Much of the criticism levelled at Gnome 3 and Unity when they first appeared was that they were too strongly focused on emulating the touch driven interfaces of Android and iOS devices. A great deal was made of the assertion that what works on one platform doesn't translate to another and that the Desktop and the Handheld were fundamentally separate and irreconcilable paradigms. This may have been the case in 2009, but the present is a foreign country from the past, one where they do things differently. If I needed any convincing that this much heralded convergence of the handheld and desktop platform was more than hype, it was when my wife brought home her first Microsoft Surface. There it was, in one sweet, flyweight package, a full powered computer with a super responsive touchscreen. Sure, others had tried before, but M$ have really nailed it with this one. It's no surprise it's the cornerstone of their future hardware strategy and viewed in this light, the Windows 8.0 fiasco looks more ill timed than ill conceived. It's little wonder that Apple have been holding off on merging the Mac OS X and iOS platforms, especially since they don't seem to have a Surface killer lurking in the wings.
For me, it's a bit of tragedy that this should have happened to the Linux Desktop as well. The user base was and is always going to be small - but that's OK. Despite what it might seem at any Linux conference these days, Mac OS X is not ubiquitous in the wild. Since it saved the Mac as a personal computer platform from obscurity in 2001, it has only increased its market share by some 6-7% and it's extremely unlikely that it will grow any further. Being a "niche" OS hasn't hurt Mac OS X one bit, nor has its deliberate lack of theming features - another complaint often levelled against Gnome. If the Linux Desktop is going to be niche though, it should be in the vanguard, not the fringe. The original, not the cheap knockoff.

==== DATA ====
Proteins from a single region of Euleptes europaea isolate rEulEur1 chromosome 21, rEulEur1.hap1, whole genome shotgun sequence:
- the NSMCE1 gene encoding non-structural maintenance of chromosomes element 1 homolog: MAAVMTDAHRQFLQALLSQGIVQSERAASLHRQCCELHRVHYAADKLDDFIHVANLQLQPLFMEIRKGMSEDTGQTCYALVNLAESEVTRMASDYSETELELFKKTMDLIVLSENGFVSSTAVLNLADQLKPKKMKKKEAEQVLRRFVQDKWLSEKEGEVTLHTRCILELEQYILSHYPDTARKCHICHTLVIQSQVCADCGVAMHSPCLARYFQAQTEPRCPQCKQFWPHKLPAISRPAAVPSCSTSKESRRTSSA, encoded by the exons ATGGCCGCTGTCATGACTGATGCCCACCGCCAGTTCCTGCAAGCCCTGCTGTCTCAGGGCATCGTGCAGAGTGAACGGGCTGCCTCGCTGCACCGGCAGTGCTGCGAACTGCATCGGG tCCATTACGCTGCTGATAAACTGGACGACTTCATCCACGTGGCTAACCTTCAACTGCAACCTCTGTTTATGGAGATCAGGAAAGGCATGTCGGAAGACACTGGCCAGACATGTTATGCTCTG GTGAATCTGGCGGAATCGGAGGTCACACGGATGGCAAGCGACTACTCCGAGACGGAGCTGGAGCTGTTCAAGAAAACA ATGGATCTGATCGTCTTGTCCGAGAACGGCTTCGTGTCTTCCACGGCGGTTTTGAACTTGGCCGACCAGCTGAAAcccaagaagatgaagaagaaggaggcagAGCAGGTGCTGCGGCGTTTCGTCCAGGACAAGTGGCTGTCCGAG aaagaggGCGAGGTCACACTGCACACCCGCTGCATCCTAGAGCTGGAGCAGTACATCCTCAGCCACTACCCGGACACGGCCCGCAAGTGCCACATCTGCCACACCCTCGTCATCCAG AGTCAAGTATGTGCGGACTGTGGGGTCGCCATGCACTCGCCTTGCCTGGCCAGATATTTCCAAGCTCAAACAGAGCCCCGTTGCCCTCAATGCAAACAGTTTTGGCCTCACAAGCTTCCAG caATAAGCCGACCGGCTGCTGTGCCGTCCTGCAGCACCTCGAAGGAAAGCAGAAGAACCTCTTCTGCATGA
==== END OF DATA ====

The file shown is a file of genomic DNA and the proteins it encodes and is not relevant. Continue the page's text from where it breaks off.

In any case, I'm sold. I now run Gnome exclusively on my Ubuntu laptop and have installed Fedora 23 on a recycled desktop with a new 24" multitouch monitor. I have started to rethink what the Linux User Experience should be and what as I a developer can contribute to that. Above all, Gnome 3 has shown me that using Linux on the desktop can be fun again.
Welcome Gnome, it's nice to have you back.